DIAMOND SIMULANTS

Given the sea of crystals and stones out there from better known ones like Swarovskis to lesser known ones such as Austrian crystals and cubic zirconia, how does one decide? We hope this summary can give you a high level overview.

Swarvokis, Austrian crystals or anything that is meant to shine like a diamond are termed diamond simulants and rightly so. Diamond simulants are imitations that look like diamonds. They are NOT diamonds. They do not have the same physical or chemical properties of diamonds. As these manufactured ones can be made in quantity, diamond simulants are thus less expensive than diamonds! That said, they are not as hard as diamonds hence tends to show more signs of wear and scratches over time.

Thanks to advancement in gem cutting technology today, diamond simulants can be cut to maximise their brilliance and fire.

THINGS THAT MATTER

There are tons of information out there on diamond simulants, but for simplicity we are focusing on 3 key factors that we feel will impact consumers the most

1. Durability

2. Appearance

3. Price

Crystal Appearance Durability Prices/carat (USD) from
Diamond(Natural) Natural 10 (hardest) 12,000
Diamond(Synthetic) Natural 10 (hardest) 1,500
Moissanite Shiner than diamond 9.25 350
Cubic Zirconia* Glassy 8.25 90

Austrian

crystal*
Glassy 7.5 40

*Carried by Arogema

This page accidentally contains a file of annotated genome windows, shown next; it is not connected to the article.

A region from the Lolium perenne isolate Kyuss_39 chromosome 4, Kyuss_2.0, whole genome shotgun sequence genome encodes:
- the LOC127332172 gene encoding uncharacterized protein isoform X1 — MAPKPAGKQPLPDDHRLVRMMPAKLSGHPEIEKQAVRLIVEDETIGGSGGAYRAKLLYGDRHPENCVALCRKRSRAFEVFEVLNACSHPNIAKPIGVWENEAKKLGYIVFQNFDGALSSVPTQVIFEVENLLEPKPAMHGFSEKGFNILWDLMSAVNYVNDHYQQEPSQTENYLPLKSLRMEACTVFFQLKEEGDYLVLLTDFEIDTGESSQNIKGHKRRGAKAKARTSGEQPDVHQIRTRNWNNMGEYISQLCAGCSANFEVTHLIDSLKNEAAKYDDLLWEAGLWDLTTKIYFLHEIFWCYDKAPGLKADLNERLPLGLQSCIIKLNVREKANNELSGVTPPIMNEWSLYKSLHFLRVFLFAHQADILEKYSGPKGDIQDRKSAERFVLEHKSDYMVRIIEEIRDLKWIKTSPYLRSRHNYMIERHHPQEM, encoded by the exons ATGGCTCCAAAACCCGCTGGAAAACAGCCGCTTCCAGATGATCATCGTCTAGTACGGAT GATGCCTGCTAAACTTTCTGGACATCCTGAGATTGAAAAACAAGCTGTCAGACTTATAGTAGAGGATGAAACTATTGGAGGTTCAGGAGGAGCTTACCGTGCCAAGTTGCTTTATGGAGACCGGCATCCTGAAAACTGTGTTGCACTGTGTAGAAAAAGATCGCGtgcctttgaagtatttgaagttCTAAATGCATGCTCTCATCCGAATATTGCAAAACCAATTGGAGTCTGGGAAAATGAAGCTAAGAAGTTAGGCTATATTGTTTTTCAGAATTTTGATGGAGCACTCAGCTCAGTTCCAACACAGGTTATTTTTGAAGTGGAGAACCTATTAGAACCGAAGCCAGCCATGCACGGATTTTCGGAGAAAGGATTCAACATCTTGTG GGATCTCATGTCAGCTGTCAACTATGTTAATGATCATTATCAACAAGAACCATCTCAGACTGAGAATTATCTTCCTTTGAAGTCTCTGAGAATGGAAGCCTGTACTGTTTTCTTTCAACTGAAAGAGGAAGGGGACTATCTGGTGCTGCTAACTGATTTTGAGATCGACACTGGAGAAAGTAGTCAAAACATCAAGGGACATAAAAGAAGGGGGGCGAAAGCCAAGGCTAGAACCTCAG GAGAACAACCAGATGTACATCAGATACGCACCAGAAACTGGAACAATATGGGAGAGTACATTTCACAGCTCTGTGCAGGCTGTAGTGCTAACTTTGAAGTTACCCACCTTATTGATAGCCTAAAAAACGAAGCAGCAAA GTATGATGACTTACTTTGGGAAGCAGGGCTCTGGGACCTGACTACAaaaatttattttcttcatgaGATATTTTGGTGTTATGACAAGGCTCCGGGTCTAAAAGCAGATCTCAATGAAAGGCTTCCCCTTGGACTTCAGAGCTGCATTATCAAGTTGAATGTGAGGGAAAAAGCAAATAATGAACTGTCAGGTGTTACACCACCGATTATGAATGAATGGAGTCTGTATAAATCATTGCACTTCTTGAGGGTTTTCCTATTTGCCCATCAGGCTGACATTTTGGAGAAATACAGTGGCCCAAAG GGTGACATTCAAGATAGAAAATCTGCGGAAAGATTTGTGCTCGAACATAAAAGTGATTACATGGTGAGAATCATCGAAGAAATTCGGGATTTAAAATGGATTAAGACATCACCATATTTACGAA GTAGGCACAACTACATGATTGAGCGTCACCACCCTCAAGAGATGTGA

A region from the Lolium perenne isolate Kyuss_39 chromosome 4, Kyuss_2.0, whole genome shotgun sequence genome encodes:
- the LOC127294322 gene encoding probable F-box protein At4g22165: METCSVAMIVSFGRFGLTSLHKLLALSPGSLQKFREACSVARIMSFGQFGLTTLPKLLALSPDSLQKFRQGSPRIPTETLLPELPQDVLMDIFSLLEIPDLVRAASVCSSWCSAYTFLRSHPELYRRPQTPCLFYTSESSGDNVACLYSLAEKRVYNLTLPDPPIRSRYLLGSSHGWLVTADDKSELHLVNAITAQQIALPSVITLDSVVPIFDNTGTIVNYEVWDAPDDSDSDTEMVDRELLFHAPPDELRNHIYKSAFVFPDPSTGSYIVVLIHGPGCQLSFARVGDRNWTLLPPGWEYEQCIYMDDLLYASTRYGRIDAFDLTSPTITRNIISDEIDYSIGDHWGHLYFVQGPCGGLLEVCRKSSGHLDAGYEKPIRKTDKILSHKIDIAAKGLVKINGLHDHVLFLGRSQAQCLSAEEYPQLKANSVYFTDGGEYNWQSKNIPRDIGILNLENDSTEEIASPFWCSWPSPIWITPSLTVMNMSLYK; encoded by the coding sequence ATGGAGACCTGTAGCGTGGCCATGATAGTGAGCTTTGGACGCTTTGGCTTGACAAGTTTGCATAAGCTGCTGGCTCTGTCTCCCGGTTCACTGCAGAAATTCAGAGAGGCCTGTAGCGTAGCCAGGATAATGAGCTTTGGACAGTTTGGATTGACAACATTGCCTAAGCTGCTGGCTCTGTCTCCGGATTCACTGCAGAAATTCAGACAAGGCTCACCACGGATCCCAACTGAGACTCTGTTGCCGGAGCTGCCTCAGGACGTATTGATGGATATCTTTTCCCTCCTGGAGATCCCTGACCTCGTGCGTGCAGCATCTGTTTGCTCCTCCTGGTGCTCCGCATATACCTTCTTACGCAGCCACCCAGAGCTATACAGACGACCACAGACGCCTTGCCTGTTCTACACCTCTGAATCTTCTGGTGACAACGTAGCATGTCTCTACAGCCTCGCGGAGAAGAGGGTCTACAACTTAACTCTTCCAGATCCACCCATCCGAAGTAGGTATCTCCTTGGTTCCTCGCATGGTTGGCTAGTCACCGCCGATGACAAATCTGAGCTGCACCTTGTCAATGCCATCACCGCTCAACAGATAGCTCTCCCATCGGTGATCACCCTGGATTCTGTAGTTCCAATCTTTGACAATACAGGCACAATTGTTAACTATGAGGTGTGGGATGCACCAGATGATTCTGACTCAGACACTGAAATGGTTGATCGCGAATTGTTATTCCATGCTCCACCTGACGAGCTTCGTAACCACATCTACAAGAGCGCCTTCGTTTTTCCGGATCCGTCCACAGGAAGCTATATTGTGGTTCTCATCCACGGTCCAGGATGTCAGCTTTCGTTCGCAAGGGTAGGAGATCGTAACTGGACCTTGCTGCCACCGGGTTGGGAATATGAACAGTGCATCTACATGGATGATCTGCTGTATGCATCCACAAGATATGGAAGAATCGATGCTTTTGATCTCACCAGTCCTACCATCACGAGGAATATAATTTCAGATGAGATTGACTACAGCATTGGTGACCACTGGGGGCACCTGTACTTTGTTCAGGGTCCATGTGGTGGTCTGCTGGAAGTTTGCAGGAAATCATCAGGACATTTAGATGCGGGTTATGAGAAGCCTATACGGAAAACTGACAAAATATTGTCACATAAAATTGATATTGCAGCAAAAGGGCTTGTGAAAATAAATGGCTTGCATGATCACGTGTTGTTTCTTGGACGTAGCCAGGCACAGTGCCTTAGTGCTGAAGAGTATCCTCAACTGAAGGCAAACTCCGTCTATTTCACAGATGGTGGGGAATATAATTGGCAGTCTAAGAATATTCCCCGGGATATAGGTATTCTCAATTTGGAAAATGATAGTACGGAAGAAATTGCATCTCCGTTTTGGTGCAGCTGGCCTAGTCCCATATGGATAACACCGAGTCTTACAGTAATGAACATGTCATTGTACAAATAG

Durability

This is in direct relation to the gemstone’s hardness based on the mineral index – MOHS with 10 being the hardest (Diamond). Given they are not as hard as diamond, diamond simulants tend to show more signs of wear over time. But hey, at a fraction of diamond’s price, they can be easily replaced.

Appearance

The appearance of a crystal is largely determined by the crystal itself, the cutting and coating (if any). The three terms, brilliance, dispersion and scintillation are factors to look for by a crystal cutter since they impact the overall appearance and value of a particular stone.

Brilliance

The richness or intensity of reflections of white light in the face-up position of the crystal. The reflections will increase with a well-cut crystal since the light is contained for a longer period of time before being allowed to escape toward the viewer’s eyes (as compared to a poor-cut).

Dispersion

Relates to a crystal’s ability to refract (bend) white light, displaying the spectral colors, red, orange, yellow, blue and green. Most transparent materials will bend light, but diamond’s refractive index is exceptionally high, thus producing more distinct colors in the overall light spectrum. In diamond’s case, this is more commonly marketed as “fire”

Scintillation

The movement of the reflections (brilliance) and dispersion (spectral colors), as the diamond (or other gemstone) is rotated or tilted before the viewer’s eyes.

The good news is advancement in both cutting and coating technology has allowed manufacturers to create the diamond look as a fraction of a diamond’s cost.

At Arogema, we believe in

Creating jewelry with glittering brilliance without the hefty price tag

Diamond simulants is a most sustainable way of creating jewelry given the state of the blood diamond trade

Given the significant lower price tag, we hope our customers can have more variety for everyday use

“Arogema – Your everyday jewelry”

Lookbook